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'Shooting Back' author: Why guns, church must mix

Posted By Drew Zahn On 04/19/2009 @ 11:34 pm In Front Page | Comments Disabled


Author Charl Van Wyk, who shot back at terrorists attacking a church meeting, will be touring the U.S. with tales of his African ministry, including his first-hand experience with Christian churches that aren’t prepared to defend themselves.

Van Wyk’s story of shooting back on July 25, 1993, when terrorists attacked and killed 11 people and injured another five dozen at a South African church, has been chronicled in “Shooting Back: The Right and Duty of Self-Defense.”

But police later told him the terrorists confessed their plan was to kill everyone in the church, possibly 1,000 people or more, and his armed response is credited with saving many lives that day.

Through his ministry with Frontline Fellowship, however, Van Wyk has been working in regions that could be called “war-torn” sections of Africa, except that in the Congo, for example, there is no one shooting back, no one armed like he was during the St. James Massacre to prevent further bloodshed. Rather than calling these places “war-torn zones,” Van Wyk contends, they should simply be called “murder zones.”

Van Wyk warns of the plight of Congolese churches he’s seen in a nation where outlaws carry guns, but the people have no right to bear arms. After interviewing a woman whose village was raped and terrorized by armed rebels and learning of a pastor who was buried alive, his congregation helpless to fight back, Van Wyk wrote a letter to the editor in the Congo:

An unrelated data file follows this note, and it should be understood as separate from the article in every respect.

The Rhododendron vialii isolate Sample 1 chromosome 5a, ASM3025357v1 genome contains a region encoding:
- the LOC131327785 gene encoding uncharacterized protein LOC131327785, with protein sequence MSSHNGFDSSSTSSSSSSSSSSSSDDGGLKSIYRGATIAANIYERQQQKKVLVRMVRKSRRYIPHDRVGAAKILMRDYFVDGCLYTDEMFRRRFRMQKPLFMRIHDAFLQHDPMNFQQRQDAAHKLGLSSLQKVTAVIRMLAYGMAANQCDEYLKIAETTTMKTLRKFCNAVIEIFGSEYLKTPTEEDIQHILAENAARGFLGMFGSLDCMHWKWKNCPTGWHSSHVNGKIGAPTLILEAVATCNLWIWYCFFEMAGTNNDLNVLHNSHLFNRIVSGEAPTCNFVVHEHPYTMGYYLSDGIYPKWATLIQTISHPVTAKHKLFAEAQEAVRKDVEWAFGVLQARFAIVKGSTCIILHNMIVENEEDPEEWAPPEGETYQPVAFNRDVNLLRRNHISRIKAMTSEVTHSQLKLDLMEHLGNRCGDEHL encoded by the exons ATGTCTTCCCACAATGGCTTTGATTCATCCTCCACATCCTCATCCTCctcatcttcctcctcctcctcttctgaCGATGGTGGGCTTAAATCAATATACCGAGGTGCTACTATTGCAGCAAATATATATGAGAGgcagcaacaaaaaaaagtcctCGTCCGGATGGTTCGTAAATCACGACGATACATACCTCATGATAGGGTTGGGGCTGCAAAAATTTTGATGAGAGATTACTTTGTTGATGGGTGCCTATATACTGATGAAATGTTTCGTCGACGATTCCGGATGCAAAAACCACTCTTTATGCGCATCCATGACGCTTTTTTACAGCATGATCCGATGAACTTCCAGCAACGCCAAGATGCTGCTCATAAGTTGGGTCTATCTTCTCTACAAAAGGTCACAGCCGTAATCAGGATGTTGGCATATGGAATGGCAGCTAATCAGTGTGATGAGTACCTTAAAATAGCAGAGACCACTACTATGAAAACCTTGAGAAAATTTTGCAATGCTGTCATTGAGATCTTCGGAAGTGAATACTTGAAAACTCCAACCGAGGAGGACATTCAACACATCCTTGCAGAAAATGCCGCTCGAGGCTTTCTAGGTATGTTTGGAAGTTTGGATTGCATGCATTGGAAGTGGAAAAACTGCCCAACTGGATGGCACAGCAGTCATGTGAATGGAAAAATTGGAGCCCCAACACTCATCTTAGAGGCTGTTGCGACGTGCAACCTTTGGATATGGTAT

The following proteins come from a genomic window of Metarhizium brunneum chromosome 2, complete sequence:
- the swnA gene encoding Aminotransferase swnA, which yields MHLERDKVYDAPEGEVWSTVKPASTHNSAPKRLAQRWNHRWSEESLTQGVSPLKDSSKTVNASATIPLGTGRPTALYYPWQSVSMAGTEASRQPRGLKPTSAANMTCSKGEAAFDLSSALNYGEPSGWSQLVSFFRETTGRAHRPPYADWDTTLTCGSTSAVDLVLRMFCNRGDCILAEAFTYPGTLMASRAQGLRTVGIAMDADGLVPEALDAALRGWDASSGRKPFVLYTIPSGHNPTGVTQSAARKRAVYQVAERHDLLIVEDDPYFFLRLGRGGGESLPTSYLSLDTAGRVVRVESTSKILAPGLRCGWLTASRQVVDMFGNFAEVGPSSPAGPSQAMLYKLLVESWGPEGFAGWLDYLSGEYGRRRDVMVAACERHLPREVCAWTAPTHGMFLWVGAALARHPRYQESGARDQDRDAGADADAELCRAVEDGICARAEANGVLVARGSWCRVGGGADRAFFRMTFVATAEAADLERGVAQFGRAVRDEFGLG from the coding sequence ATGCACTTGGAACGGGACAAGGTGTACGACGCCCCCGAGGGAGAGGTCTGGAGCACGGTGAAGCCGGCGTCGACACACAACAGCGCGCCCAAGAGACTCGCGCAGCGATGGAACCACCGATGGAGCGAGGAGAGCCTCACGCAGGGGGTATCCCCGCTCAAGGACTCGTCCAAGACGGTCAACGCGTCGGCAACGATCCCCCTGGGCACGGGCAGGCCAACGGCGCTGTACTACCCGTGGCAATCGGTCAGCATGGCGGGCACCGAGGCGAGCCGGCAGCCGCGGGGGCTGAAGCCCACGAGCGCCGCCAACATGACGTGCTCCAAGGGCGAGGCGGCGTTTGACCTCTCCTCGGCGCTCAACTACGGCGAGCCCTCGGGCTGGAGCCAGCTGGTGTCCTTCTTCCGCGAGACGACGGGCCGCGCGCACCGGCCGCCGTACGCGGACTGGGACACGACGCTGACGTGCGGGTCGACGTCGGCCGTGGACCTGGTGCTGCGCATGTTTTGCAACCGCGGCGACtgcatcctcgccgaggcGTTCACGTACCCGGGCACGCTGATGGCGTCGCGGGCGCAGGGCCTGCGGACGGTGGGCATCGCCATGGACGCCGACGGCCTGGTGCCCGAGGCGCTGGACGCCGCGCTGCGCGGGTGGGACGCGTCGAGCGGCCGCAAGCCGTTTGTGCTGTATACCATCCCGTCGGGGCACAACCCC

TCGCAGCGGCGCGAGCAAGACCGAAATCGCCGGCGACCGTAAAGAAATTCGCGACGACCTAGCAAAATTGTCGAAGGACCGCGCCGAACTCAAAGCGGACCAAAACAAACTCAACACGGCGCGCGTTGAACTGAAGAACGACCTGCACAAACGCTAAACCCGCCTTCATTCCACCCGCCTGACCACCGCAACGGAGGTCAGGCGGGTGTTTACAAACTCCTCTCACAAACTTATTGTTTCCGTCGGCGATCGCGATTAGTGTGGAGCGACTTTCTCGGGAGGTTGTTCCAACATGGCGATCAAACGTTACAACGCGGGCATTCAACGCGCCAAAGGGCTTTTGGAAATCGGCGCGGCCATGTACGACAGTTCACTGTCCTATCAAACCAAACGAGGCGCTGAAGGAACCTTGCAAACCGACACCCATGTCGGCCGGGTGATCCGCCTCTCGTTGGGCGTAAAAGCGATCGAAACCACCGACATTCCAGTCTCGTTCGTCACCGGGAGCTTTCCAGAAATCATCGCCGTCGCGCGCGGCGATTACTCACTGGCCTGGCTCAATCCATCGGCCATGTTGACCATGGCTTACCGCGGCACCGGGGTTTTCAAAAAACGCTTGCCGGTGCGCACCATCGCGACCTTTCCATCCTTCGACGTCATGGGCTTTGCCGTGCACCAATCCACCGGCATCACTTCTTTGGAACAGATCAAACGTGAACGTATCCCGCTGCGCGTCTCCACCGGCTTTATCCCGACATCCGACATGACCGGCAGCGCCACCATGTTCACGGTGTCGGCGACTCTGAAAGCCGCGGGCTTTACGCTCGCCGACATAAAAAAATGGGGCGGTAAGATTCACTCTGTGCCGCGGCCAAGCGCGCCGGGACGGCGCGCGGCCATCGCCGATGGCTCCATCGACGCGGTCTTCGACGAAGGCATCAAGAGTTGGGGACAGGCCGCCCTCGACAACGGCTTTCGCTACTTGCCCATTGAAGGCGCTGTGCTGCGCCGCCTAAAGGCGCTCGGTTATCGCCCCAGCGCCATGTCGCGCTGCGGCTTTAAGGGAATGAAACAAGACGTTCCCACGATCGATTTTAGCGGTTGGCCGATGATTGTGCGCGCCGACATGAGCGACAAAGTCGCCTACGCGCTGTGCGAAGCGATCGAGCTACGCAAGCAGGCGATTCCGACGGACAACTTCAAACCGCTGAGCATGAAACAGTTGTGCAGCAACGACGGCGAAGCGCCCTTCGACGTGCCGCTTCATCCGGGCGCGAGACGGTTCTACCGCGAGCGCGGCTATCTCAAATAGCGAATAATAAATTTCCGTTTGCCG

“It is very difficult for armed thugs to perform such tyranny if the local population were armed and could defend themselves,” van Wyk writes. “This kind of thuggery can only take place in a gun-free zone.”

Van Wyk will be touring the nation April 24-May 12, with stops in at least seven states and several radio and television appearances. When he stops at churches, he’ll likely be discussing his ministry among the persecuted believers in Africa, but in media appearances, he’ll often be called upon to address gun rights in America.

“To create a safe nation, arm the population,” Van Wyk told WND. Referring to the recently much-publicized massacre of more than a dozen immigrants in New York, he added, “An armed citizen could have made a difference at Binghamton.”

Though Van Wyk admits that there are disadvantages to having firearms in a society, he says lawmakers should consider the advantages.

“When last did you hear of a multiple-victim shooting taking place on a firearm range, in a police station or at a gun show, or wherever many firearms are found anywhere in the world? You haven’t. That’s because criminals prefer unarmed victims, or soft targets,” Van Wyk says. “No wonder they love gun control – it makes their work so much easier and their working environment much safer.”

In Christian circles, Van Wyk concludes, there is an additional imperative to be armed for self-defense.

“The Apostle Paul wrote in a letter to Timothy, ‘But if anyone does not provide for his own, and especially of those of his household, he has denied the faith and is worse than an unbeliever,’” noted van Wyk. “Provision includes providing security. In fact our Lord Jesus taught, ‘If you don’t have a sword, sell your cloak and buy one.’”